The discrete spiral path 302 has a number of concentrically circular segments 304A, 304B, . . . , 304N, which are collectively referred to as the concentrically circular segments 304. Each of the concentrically circular segments 304 is part of an imaginary circle that is concentric with the imaginary circles of the other concentrically circular segments 304. Stated another way, each position along the concentrically circular segments 304 has the same radius relative to the center or hub of the optical disc 102. The imaginary circles are depicted with dotted lines that connect to the endpoints of each segment 304 in FIG. 3.

The discrete spiral path 302 is a spiral path as is evident from FIG. 3, and as is now described. A spiral path is generally defined as a curve on the surface of the optical disc 102 that winds around a fixed point at the center of the optical disc 102, at an increasing or decreasing radius from the point. In a continuous spiral path, each point along the path is at a unique or different radius compared to all the other points of the path. By comparison, the discrete spiral path 302 is discrete in the sense that the radius of any point of the path is not unique relative to any other point of the path. Each point of the discrete spiral path 302 particularly has the same radius as that of the other points along the same concentrically circular segment. The segments 304 are thus the discrete segments of the discrete spiral path 302. The concentrically circular segments 304 together form the discrete spiral path 302, but individually are circular, and not spiral, in nature. If the segments 304 each included a single point, or pixel, then the spiral path 302 would be a continuous spiral path. However, because the segments 304 each include more than one point, or pixel, the spiral path 302 is a discrete spiral path.

The discrete spiral path 302 traced by the optical mechanism 106 of FIG. 1 can be achieved in a number of different manners, one particular manner of which is described later in the detailed description. In general, however, in one embodiment the optical mechanism 106 can start at the outside circumference 206 of the optical disc 102, and trace the discrete spiral path 302 towards the inside circumference 204. In another embodiment, the optical mechanism 206 can start at the inside circumference 204 of the optical disc 102, and trace the discrete spiral path 302 towards the outside circumference 206.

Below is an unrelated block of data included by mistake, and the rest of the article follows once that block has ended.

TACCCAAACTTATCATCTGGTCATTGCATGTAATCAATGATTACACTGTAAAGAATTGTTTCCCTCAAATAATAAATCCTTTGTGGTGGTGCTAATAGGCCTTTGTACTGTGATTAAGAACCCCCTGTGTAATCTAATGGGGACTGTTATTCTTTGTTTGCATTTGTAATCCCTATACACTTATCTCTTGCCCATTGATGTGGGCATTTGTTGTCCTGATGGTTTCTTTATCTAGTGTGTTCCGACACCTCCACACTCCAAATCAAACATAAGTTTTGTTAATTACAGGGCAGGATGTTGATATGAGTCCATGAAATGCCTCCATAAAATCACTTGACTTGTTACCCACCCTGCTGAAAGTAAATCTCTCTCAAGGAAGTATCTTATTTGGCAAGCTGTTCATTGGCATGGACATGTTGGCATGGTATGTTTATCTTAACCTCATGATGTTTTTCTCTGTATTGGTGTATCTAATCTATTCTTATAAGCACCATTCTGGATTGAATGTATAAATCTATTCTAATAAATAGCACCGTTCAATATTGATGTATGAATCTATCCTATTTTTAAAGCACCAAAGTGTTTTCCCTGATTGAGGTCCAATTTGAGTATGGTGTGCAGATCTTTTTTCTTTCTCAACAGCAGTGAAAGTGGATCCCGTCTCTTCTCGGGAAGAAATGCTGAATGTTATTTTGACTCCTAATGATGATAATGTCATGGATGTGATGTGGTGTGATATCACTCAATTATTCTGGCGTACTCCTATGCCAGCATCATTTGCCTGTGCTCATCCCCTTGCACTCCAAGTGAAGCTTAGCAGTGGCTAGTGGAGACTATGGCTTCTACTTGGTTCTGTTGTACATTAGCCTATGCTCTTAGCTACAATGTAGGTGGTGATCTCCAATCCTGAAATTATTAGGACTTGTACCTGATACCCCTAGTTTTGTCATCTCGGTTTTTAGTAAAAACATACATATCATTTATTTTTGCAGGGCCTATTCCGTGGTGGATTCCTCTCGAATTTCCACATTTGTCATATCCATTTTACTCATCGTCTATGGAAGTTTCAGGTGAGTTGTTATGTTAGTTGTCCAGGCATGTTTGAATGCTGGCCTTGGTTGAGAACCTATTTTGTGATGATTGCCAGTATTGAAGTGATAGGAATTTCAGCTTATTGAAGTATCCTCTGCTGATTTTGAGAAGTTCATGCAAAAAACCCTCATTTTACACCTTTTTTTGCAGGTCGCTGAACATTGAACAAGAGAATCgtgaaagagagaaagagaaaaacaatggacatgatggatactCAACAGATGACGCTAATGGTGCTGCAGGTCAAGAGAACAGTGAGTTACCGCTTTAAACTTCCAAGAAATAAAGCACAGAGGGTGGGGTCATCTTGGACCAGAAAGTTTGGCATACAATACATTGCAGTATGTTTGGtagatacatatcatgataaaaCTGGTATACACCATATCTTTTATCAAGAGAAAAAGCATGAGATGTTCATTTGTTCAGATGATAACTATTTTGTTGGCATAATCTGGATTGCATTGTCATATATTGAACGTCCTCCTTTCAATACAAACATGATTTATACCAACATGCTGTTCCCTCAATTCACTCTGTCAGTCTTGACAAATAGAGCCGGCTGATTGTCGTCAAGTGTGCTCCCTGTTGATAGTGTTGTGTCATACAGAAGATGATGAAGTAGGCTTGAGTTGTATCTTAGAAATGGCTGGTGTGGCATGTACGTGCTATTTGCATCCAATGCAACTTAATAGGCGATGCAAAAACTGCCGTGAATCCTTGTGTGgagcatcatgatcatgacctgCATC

FIG. 4 shows in detail a portion of the discrete spiral path 302, to depict how the concentrically circular segments 304 of the discrete spiral path 302 can be particularly traced by the optical mechanism 106, according to an embodiment of the invention. Starting with the optical mechanism 106 properly positioned to form the segment 304A, the optical mechanism 106 of FIG. 1 is not radially moved relative to the optical disc 102, such that it has the same radius relative to the center of the optical disc 102 during the tracing of segment 304A. The segment 304A is achieved, by the movement of the optical mechanism 106 along the segment 304 relative to the optical disc 102 as the optical disc 102 is rotated in a clockwise direction. Once the optical disc 102 has been rotated by a given amount, such as a given angular amount, the discrete spiral path 302 transitions from the segment 304A to the segment 304B, at the circled area 402A. This is accomplished by decreasing the radial position at which the optical mechanism 106 is situated relative to the optical disc 102.

Along the segment 304B, the optical mechanism 106 is again not radially moved relative to the optical disc 102, such that it has the same radius relative to the center of the optical disc 102. The segment 304B is thus also achieved because the optical disc 102 is being rotated. Once the optical disc 102 has been rotated by a given amount, such as a given angular amount, the discrete spiral path 302 transitions from the segment 304B to the segment 304C, at the circled area 402B, again by decreasing the radial position at which the optical mechanism 106 is situated relative to the optical disc 102. This process of moving the optical mechanism 106 to a different radial position relative to the optical disc 102 each time the optical disc 102 has been rotated by a given amount is repeated until the entire discrete spiral path 302 over the optical disc 102 has been traced by the optical mechanism 106.